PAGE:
Wefarm, the world’s largest farmer-to farmer digital network, announced that it has reached over 1.1 million users across Kenya and Uganda, with plans underway to expand its operations to Tanzania and across Africa beginning next year.
“Hitting one million farmers is the first step in our global expansion and we’re expecting growth to accelerate quickly from here on out,” said Kenny Ewan, CEO of Wefarm. “Wefarm now shares more content than Stack Overflow and has more content contributors than Wikipedia. Now that we’ve demonstrated that our network works on a mass scale, we’re looking towards our commercial vision for 2019 and beyond, which may include both data intelligence services and the creation of a marketplace that puts farmers’ needs first.”
The company also shared that for the first time, farmers have asked and answered more than one million questions through Wefarm in a single calendar month.
Wefarm enables small-scale farmers – many of whom live in remote areas without access to the internet – to connect with one another to solve problems, share ideas, and spread innovation. Wefarm solves a very simple problem for these farmers – where to get help.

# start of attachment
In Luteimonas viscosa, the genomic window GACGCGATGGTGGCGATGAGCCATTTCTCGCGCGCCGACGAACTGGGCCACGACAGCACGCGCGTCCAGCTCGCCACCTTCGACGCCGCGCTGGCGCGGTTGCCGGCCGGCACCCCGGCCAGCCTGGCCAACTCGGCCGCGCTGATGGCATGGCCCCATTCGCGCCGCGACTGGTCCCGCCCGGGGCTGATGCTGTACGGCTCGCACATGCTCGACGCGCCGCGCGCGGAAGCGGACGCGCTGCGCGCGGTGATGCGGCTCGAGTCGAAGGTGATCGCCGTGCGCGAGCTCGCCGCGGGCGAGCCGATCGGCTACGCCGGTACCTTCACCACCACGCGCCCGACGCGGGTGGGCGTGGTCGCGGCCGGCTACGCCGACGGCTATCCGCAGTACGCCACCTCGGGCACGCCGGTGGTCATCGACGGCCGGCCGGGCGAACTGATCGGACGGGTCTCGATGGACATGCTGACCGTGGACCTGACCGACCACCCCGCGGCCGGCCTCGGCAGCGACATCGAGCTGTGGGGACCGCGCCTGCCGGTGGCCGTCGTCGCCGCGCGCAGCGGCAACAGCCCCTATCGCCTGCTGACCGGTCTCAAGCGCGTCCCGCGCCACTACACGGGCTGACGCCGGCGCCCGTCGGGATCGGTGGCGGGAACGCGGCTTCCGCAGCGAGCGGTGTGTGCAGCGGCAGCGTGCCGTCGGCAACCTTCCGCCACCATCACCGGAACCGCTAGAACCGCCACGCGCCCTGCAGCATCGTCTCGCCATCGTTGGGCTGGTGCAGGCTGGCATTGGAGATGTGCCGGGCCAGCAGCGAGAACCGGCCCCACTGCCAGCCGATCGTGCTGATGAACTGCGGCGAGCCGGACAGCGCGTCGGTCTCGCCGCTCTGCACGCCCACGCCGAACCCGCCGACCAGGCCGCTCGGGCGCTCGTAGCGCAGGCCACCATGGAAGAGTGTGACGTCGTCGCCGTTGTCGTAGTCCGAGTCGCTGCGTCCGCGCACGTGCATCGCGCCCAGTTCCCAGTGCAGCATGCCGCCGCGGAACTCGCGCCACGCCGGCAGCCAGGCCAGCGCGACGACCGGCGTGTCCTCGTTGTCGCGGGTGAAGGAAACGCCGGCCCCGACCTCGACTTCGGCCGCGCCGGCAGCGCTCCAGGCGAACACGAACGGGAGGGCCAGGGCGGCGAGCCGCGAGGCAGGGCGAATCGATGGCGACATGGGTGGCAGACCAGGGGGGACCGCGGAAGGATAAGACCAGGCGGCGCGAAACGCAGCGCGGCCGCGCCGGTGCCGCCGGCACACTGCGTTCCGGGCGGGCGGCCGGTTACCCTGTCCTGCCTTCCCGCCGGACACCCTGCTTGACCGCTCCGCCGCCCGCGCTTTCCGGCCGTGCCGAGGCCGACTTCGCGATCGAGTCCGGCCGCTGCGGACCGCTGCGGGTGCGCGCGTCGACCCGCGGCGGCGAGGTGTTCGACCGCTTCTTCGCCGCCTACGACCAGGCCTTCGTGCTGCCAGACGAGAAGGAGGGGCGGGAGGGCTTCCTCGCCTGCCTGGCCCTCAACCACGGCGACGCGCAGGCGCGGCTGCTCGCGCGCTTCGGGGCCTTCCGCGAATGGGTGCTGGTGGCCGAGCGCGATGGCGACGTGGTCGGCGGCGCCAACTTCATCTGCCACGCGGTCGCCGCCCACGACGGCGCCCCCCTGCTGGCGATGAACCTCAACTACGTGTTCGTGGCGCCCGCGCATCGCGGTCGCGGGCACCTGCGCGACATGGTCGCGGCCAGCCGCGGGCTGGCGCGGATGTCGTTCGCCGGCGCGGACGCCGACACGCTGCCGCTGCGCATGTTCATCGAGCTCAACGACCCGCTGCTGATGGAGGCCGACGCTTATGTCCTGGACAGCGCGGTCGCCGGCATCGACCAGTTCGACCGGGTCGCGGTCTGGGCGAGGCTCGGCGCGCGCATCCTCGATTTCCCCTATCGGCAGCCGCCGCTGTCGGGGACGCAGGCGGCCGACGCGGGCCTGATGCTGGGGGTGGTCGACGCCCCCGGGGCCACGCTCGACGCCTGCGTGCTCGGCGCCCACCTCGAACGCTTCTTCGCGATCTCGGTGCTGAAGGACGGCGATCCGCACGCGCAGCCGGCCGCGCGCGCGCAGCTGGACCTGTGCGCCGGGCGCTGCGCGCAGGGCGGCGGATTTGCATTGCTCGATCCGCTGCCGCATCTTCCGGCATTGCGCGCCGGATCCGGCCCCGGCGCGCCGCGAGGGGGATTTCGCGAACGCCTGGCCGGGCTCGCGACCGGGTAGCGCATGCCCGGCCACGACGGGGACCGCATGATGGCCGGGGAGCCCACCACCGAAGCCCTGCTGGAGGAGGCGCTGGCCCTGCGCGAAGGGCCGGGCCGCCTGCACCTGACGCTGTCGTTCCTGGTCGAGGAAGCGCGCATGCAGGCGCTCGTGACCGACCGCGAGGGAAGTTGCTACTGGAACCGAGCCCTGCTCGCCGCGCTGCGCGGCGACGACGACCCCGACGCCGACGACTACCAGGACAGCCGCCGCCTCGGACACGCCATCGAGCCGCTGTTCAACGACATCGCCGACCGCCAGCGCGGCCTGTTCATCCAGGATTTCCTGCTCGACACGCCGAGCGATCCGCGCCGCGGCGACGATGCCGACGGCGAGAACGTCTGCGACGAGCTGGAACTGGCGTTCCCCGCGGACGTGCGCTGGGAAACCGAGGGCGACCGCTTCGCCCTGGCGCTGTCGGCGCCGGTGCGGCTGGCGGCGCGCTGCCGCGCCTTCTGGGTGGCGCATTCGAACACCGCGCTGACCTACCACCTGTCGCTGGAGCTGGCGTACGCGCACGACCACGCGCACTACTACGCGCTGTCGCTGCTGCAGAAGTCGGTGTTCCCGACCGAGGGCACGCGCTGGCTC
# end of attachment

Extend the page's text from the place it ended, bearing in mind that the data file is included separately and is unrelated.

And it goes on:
Through Wefarm, farmers can ask questions in their own language on anything related to agriculture, from battling a crop disease or an infestation of armyworm to best practices for growing cash crops such as maize, tomatoes, coffee, and tea. Wefarm’s machine learning algorithms match each question to the best-suited responder. The average time it takes for a farmer to receive an answer to their question is under six minutes, even for farmers without internet.
“Knowledge shared on Wefarm can help farmers produce a higher quality product, increase yields, gain insight into pricing, tackle the effects of climate change, diversify agricultural interests, and source the best seeds, fertilizers, and loans.” the AgTech Startup boasts.
Wefarm’s Neuro-linguistic programming (NLP) libraries are the first of their kind to be able to identify three regional African languages – Kiswahili, Luganda, and Runyankore – in addition to English. This means, unlike with other AgTech networks, Wefarm users don’t need proficiency in English. This increases reach and access.